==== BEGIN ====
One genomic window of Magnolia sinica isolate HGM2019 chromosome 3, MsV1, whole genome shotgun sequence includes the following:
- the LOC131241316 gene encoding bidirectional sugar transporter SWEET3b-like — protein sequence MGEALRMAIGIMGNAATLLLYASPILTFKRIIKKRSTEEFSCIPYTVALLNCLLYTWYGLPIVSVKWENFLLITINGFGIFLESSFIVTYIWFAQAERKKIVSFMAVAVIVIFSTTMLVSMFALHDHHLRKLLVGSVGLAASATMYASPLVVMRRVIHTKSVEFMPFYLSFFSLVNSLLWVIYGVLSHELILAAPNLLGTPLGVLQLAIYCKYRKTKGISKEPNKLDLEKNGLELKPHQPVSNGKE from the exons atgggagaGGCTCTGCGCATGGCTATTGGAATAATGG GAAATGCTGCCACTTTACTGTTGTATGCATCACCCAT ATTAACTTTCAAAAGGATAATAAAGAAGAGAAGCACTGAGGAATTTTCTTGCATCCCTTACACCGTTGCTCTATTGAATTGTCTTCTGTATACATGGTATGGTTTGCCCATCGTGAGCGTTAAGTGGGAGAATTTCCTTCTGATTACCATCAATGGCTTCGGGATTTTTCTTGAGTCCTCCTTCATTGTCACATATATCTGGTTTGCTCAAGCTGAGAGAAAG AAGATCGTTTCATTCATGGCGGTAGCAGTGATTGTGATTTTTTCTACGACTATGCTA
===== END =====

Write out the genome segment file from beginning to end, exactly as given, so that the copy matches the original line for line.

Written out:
One genomic window of Magnolia sinica isolate HGM2019 chromosome 3, MsV1, whole genome shotgun sequence includes the following:
- the LOC131241316 gene encoding bidirectional sugar transporter SWEET3b-like — protein sequence MGEALRMAIGIMGNAATLLLYASPILTFKRIIKKRSTEEFSCIPYTVALLNCLLYTWYGLPIVSVKWENFLLITINGFGIFLESSFIVTYIWFAQAERKKIVSFMAVAVIVIFSTTMLVSMFALHDHHLRKLLVGSVGLAASATMYASPLVVMRRVIHTKSVEFMPFYLSFFSLVNSLLWVIYGVLSHELILAAPNLLGTPLGVLQLAIYCKYRKTKGISKEPNKLDLEKNGLELKPHQPVSNGKE from the exons atgggagaGGCTCTGCGCATGGCTATTGGAATAATGG GAAATGCTGCCACTTTACTGTTGTATGCATCACCCAT ATTAACTTTCAAAAGGATAATAAAGAAGAGAAGCACTGAGGAATTTTCTTGCATCCCTTACACCGTTGCTCTATTGAATTGTCTTCTGTATACATGGTATGGTTTGCCCATCGTGAGCGTTAAGTGGGAGAATTTCCTTCTGATTACCATCAATGGCTTCGGGATTTTTCTTGAGTCCTCCTTCATTGTCACATATATCTGGTTTGCTCAAGCTGAGAGAAAG AAGATCGTTTCATTCATGGCGGTAGCAGTGATTGTGATTTTTTCTACGACTATGCTA